Renewable energy should take precedence over gas

Gareth Hughes.
Gareth Hughes.
New Zealand must learn from Queensland's experience with coal seam gas, writes Green Party energy spokesman Gareth Hughes.

Drew Hutton, of the Lock The Gate Alliance Australia, recently wrapped up his tour of the country in Gore.

On his tour, he warned of a plague sweeping rural Queensland destroying farmland, threatening water supplies, and eroding the communities that rely upon them. That plague is the coal seam gas industry, for which our Government is rolling out the red carpet.

Coal seam gas is methane, trapped underground in coal beds by millions of tonnes of water. It is accessed by pumping the water somewhere else. It is similar to shale gas, another source of methane trapped deep down and being explored for widely around New Zealand.

Largely accessed by horizontal drilling and fracking, these two new unconventional gas sources are core to the Government's energy strategy.

Coal seam gas production and exploration are relatively new in New Zealand but exploration is expanding rapidly around the country. There are 13 active exploration permits targeting coal seam gas, five exploration permit applications in process, and there is one active mining licence. The most advanced company is state-owned Solid Energy, which has been drilling for and producing coal seam gas in the Waikato since 2009. It has had a big local impact in Australia and could wreck New Zealand's goal of 90% renewable generation by 2025.

Scientific research around the world is only just catching up with these new forms of gas production. A recent paper from the Australia Institute calls for more research into emissions from an aggressively expanding coal seam gas industry.

Methane is a relatively potent greenhouse gas with a high global warming potential, 72 times that of carbon dioxide averaged over 20 years, according to the Intergovernmental Panel on Climate Change. New research from the United States shows the carbon footprint of shale gas is perhaps more than twice as great as coal on the 20-year horizon. Over the next 20 years, to ensure a stable climate, it is crucial we reduce emissions, not increase them.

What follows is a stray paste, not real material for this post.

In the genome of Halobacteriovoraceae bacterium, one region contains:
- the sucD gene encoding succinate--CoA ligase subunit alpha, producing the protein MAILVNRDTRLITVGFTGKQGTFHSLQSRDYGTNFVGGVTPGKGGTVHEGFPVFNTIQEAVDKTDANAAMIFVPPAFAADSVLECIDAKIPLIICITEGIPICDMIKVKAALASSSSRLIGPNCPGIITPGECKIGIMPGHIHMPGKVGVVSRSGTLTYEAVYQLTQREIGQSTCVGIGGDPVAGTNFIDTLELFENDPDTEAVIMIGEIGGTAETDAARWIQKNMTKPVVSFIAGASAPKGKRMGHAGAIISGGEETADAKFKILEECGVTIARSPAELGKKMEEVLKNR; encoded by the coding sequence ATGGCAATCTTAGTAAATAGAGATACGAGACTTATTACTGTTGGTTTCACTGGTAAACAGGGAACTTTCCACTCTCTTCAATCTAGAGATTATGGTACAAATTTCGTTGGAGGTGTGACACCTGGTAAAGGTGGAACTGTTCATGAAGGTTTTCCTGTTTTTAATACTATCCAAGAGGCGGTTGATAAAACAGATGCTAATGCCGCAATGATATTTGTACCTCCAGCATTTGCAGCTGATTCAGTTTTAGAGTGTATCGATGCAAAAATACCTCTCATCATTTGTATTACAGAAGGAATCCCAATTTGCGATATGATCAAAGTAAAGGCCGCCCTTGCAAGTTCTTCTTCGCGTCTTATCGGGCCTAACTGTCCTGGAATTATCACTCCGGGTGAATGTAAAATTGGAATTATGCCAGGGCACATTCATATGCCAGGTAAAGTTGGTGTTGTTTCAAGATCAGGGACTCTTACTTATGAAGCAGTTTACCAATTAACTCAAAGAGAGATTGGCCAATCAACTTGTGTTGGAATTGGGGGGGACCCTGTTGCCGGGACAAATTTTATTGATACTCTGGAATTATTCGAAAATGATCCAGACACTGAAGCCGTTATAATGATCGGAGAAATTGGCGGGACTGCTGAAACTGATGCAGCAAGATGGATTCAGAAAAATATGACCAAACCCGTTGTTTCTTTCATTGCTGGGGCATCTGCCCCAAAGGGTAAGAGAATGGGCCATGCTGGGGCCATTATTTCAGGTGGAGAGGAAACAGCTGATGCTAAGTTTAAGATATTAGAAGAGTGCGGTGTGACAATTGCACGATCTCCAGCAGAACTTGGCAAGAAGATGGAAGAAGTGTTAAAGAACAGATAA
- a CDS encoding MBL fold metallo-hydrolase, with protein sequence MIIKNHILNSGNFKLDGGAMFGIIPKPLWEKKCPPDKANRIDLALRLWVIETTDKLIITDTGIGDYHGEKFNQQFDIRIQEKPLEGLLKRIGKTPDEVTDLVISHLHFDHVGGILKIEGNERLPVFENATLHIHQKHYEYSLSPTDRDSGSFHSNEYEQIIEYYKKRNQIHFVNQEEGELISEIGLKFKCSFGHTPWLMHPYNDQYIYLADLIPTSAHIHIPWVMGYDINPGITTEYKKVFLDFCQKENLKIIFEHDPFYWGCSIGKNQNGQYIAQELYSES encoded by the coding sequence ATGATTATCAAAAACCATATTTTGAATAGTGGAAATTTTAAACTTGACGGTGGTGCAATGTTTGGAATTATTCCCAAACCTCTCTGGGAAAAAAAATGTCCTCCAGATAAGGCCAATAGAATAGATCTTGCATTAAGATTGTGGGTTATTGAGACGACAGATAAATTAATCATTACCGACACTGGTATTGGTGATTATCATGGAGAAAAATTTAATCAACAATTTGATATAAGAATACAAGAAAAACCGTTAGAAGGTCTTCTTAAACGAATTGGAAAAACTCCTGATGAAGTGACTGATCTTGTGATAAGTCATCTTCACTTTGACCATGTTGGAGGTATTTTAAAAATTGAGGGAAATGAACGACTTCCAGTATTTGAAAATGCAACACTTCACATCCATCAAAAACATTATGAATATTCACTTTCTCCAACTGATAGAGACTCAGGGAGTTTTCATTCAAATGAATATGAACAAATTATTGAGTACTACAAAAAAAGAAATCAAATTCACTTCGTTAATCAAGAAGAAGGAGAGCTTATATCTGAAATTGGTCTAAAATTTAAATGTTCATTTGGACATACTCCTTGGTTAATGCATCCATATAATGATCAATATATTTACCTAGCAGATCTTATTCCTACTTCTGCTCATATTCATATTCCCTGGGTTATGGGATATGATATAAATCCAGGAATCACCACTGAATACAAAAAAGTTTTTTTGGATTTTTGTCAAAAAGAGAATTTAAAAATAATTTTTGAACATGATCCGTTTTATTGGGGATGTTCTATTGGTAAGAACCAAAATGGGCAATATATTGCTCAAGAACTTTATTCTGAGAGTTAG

Coal seam gas proponents claim that its uptake will lower emissions by replacing energy generation from coal. This may be the case overseas, but in New Zealand with about two-thirds of power generation already renewable, it could be more likely to displace new renewable energy development as it is to displace coal-fired generation. It is a concern for New Zealand after a recent run of new geothermal and wind energy projects.

Energy investors may wait to see if a gas rush arrives before committing to further renewable energy projects.

A coal seam gas background paper by the University of Technology, Sydney, highlighted: "without an effective cap on emissions there is little price incentive to go to fuels with lower emission profiles than gas, and the intensive development of unconventional gas resources may simply provide a further cheap source of fossil fuels and divert investment from lower emission energy options, such as renewable energy and increasing energy efficiency".

There is no reason to believe this will be any different in New Zealand.

New Zealand has a choice. At the moment generous tax write-offs, low royalty rates, and an ineffective Emissions Trading Scheme pricing of carbon at $NZ5 a tonne are just some of the ways the Government is prioritising fossil fuels over renewable energy. Instead, the smart money should be on renewable energy.

In 2010, international investment in renewables first outstripped fossil fuels, and the global clean energy market has been forecast to reach an annual value of $590 billion to $800 billion by 2015. Investment in renewables means more than just reducing emissions and environmental harm.

Investment in renewable energy also means new high-value jobs.

Mr Hutton has told rural communities how the coal seam gas industry has been bad for agricultural communities in Australia and for the climate.

Let's also remember we have good economic opportunities in clean energy that comes with no environmental risks.


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